Illegal


1h 12m 1932

Brief Synopsis

A bitter divorcee opens an illegal gambling club to support her daughters.

Film Details

Genre
Crime
Drama
Release Date
Sep 29, 1932
Premiere Information
not available
Production Company
Warner Bros.--First National Productions, Ltd.
Distribution Company
Warner Bros. Pictures, Inc.
Country
Great Britain and United States

Technical Specs

Duration
1h 12m

Synopsis

Evelyn Dean's husband Franklyn has gambled and drunk away all the money left to her by her first husband, the father of her two daughters, Ann and Dorothy Turner. Fed up, she sends him away to Capetown. Later, she discusses her future with her neighbor, Albert, who used to work as a waiter in a nightclub. When Dean's bookie delivers some gambling profits to her, Albert insists that drinking and gambling owe her something, and suggests that they use the money to take over the Scarecrow Club and sell drinks after hours and conduct gambling in the back room. By its fifth anniversary, the club is doing well enough for Evelyn to send her daughters to an exclusive school but the school insists that the other parents never know her business. One night when Albert is gone from the club, some undercover policemen manage to gain entrance, and the club is raided. Evelyn is sent to prison. Ann and Dorothy leave school because of the scandal, and Ann decides that they should run the club legally, with Dorothy singing to the patronage of their upper class school friends. The club is a success. Ann falls in love with Lord Sevington, the brother of a friend. Dorothy is more frivolous, staying up all night and enjoying lots of flirtations. When Dean comes back to England and visits the club, Dorothy takes his side and starts to give him money against the advice of Ann and Albert. Meanwhile, Evelyn is released from prison. She learns that her daughters are running the club and races there to stop them. Dorothy is so furious that she vows never to talk to her mother again. Dean takes her home, where he tries to rape her. In self-defense, she hits him on the head, killing him. Panicked, she drives away and crashes the car. Before she dies, she regains consciousness long enough to apologize to Evelyn. After Ann and Sevington marry, Evelyn sets the club on fire because it has been the cause of so much unhappiness and walks away as it burns.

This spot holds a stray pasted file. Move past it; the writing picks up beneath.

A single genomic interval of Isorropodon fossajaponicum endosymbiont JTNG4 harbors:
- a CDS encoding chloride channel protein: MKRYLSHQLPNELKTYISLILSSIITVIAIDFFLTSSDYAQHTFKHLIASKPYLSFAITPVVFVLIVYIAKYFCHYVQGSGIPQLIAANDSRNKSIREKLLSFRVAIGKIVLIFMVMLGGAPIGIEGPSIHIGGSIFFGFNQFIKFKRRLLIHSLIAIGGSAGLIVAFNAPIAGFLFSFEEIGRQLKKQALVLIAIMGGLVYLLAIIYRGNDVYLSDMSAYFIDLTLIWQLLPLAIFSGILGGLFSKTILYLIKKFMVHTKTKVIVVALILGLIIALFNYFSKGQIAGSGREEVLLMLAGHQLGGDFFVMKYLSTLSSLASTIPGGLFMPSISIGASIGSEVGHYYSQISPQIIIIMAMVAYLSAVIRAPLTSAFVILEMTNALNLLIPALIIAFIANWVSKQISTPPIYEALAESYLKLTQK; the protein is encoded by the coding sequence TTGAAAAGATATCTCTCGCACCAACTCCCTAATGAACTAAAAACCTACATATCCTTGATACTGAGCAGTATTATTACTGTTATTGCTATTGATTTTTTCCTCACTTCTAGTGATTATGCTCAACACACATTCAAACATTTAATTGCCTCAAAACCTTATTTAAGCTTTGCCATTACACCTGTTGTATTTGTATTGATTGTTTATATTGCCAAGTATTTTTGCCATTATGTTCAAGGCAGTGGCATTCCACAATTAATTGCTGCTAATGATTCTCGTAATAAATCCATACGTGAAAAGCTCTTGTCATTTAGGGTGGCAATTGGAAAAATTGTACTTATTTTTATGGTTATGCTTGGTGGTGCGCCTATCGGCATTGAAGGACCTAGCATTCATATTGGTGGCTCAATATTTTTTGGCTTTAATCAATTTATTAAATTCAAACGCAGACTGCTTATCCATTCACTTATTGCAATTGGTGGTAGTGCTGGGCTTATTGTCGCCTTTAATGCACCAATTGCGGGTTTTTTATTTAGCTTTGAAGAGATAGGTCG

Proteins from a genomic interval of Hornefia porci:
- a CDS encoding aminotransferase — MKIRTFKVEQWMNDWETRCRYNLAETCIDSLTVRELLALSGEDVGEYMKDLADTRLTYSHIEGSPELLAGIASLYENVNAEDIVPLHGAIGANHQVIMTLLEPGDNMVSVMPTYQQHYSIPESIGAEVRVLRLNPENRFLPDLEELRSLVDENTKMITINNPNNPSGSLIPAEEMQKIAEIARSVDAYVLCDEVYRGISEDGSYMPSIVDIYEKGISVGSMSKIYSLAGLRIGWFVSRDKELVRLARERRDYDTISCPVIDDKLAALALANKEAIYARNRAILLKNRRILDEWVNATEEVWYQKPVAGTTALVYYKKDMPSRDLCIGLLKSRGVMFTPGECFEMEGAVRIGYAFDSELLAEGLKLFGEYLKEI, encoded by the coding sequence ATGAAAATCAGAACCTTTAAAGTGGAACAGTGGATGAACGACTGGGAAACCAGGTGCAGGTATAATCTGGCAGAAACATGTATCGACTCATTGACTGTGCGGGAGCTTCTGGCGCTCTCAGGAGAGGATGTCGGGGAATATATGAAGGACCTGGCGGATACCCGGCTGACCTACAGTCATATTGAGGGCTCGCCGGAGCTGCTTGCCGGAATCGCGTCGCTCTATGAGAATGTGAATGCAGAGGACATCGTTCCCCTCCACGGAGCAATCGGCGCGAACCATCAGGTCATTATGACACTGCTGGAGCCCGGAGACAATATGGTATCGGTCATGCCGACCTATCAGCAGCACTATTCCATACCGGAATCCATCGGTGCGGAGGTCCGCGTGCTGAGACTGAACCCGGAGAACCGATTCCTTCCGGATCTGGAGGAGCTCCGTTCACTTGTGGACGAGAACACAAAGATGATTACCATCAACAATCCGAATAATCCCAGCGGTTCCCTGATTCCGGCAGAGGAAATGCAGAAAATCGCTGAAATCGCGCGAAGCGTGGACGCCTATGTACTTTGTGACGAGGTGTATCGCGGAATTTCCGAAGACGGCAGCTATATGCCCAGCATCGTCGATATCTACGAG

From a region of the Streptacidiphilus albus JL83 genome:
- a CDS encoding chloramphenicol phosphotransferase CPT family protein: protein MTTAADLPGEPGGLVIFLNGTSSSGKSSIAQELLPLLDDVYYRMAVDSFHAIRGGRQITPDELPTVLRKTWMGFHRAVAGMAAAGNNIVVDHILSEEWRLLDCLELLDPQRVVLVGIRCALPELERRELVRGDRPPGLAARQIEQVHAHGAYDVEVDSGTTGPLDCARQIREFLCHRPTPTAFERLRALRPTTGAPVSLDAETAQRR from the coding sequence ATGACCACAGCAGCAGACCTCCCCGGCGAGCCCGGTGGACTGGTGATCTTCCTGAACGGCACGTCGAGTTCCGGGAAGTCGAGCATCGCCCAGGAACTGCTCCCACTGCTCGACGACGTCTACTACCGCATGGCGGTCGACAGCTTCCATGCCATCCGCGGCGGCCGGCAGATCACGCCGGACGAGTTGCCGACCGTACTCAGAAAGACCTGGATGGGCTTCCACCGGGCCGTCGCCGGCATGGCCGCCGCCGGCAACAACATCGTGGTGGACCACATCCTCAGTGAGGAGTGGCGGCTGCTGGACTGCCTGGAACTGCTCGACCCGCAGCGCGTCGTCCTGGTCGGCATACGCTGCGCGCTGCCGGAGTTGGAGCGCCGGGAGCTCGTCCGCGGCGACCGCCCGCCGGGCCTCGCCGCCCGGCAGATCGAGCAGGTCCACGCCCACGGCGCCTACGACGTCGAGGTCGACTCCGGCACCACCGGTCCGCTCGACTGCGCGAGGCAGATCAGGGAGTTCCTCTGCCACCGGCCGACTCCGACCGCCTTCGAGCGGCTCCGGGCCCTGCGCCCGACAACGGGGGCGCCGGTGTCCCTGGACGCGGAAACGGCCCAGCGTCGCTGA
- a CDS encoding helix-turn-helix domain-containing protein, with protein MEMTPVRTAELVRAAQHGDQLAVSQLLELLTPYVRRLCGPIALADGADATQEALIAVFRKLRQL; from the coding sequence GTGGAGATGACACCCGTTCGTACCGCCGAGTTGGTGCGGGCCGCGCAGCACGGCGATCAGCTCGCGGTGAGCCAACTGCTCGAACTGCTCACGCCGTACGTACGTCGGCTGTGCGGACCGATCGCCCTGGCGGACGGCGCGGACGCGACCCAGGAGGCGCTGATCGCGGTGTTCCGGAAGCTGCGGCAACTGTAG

Film Details

Genre
Crime
Drama
Release Date
Sep 29, 1932
Premiere Information
not available
Production Company
Warner Bros.--First National Productions, Ltd.
Distribution Company
Warner Bros. Pictures, Inc.
Country
Great Britain and United States

Technical Specs

Duration
1h 12m

Articles

Illegal (1932)


Warner Bros. created a mother-love story to rival Madame X (1929, 1937, 1966) or Stella Dallas (1925, 1937) with the 1932 drama Illegal. In addition to tugging at the heartstrings with its tale of an abandoned wife who goes into crime to raise her daughters properly, it features powerhouse performances from its two female stars.

The story for Illegal was created by producer Irving Asher, who managed Warner's Teddington Studios in England from 1932 until 1938, when he created his own company to produce the aviation adventure Q Planes (1939). Helping him complete the screenplay was Roland Pertwee, one of many outstanding British screenwriters who worked at Teddington through the years. He would go on to write Kicking the Moon Around (1938), which marked Maureen O'Hara's screen debut, and Madonna of the Seven Moons (1945), the British film industry's bid to produce an historical romance to rival Hollywood. His son, Jon, would become the third Doctor Who on the long-running BBC series. Asher assigned the direction to William McGann, a U.S. director imported from Hollywood to help get Warner's British studio up and running. He would return to the Burbank lot in 1933, but though he continued at Warner's, he would never rise above their B picture unit. Eventually, he moved into the special effects department, winning an Oscar® nomination for helping Bette Davis play scenes with herself in A Stolen Life (1946).